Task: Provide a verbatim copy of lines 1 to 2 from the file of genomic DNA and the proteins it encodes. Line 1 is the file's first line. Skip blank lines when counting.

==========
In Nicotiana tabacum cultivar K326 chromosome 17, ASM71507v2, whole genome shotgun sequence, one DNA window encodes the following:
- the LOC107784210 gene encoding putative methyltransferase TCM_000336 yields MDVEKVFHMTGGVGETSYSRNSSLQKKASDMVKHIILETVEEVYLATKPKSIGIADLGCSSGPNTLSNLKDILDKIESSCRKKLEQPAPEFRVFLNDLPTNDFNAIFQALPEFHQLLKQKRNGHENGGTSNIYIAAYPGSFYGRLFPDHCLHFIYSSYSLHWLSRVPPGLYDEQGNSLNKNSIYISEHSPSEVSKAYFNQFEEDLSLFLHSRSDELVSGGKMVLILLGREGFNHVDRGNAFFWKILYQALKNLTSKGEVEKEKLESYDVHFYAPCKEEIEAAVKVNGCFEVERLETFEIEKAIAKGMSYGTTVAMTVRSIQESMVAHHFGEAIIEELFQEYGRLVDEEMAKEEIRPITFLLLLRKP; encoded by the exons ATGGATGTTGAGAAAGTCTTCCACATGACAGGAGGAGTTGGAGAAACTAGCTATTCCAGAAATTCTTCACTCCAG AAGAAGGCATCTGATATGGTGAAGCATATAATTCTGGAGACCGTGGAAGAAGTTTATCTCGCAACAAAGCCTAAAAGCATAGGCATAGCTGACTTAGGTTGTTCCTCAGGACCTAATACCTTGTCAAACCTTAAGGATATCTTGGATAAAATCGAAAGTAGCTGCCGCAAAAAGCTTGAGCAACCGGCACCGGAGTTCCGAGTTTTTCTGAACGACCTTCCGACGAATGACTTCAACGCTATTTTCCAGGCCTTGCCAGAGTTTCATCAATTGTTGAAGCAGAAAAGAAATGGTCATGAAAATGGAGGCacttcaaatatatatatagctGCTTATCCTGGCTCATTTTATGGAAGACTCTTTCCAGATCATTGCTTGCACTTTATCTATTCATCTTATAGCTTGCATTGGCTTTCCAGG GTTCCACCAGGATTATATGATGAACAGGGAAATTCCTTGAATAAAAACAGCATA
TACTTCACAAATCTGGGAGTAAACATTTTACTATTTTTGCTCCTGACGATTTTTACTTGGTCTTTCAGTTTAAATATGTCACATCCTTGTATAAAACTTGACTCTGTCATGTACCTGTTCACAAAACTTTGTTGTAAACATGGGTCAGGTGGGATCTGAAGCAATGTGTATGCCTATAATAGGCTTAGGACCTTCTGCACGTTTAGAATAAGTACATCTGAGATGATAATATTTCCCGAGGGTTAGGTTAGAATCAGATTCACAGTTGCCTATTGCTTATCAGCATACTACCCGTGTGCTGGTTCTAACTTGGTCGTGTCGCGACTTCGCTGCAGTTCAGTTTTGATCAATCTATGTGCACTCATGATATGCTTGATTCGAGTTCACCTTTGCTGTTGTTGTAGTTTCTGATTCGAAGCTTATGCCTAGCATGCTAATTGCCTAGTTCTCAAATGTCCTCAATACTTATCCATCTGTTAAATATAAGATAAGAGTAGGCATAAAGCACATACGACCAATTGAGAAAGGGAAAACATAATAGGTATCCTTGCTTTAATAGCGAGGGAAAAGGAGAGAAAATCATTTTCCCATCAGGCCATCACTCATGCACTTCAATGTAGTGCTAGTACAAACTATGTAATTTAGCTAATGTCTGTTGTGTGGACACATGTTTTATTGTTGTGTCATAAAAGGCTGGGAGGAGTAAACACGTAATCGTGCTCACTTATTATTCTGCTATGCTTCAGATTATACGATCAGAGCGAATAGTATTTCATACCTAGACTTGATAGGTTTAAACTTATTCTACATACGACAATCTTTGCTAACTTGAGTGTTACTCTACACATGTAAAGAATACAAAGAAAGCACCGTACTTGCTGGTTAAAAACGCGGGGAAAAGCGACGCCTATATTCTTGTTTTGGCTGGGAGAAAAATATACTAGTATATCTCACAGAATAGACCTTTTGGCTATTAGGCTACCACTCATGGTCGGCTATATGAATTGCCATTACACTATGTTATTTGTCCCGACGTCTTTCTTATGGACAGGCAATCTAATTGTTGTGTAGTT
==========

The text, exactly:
In Nicotiana tabacum cultivar K326 chromosome 17, ASM71507v2, whole genome shotgun sequence, one DNA window encodes the following:
- the LOC107784210 gene encoding putative methyltransferase TCM_000336 yields MDVEKVFHMTGGVGETSYSRNSSLQKKASDMVKHIILETVEEVYLATKPKSIGIADLGCSSGPNTLSNLKDILDKIESSCRKKLEQPAPEFRVFLNDLPTNDFNAIFQALPEFHQLLKQKRNGHENGGTSNIYIAAYPGSFYGRLFPDHCLHFIYSSYSLHWLSRVPPGLYDEQGNSLNKNSIYISEHSPSEVSKAYFNQFEEDLSLFLHSRSDELVSGGKMVLILLGREGFNHVDRGNAFFWKILYQALKNLTSKGEVEKEKLESYDVHFYAPCKEEIEAAVKVNGCFEVERLETFEIEKAIAKGMSYGTTVAMTVRSIQESMVAHHFGEAIIEELFQEYGRLVDEEMAKEEIRPITFLLLLRKP; encoded by the exons ATGGATGTTGAGAAAGTCTTCCACATGACAGGAGGAGTTGGAGAAACTAGCTATTCCAGAAATTCTTCACTCCAG AAGAAGGCATCTGATATGGTGAAGCATATAATTCTGGAGACCGTGGAAGAAGTTTATCTCGCAACAAAGCCTAAAAGCATAGGCATAGCTGACTTAGGTTGTTCCTCAGGACCTAATACCTTGTCAAACCTTAAGGATATCTTGGATAAAATCGAAAGTAGCTGCCGCAAAAAGCTTGAGCAACCGGCACCGGAGTTCCGAGTTTTTCTGAACGACCTTCCGACGAATGACTTCAACGCTATTTTCCAGGCCTTGCCAGAGTTTCATCAATTGTTGAAGCAGAAAAGAAATGGTCATGAAAATGGAGGCacttcaaatatatatatagctGCTTATCCTGGCTCATTTTATGGAAGACTCTTTCCAGATCATTGCTTGCACTTTATCTATTCATCTTATAGCTTGCATTGGCTTTCCAGG GTTCCACCAGGATTATATGATGAACAGGGAAATTCCTTGAATAAAAACAGCATA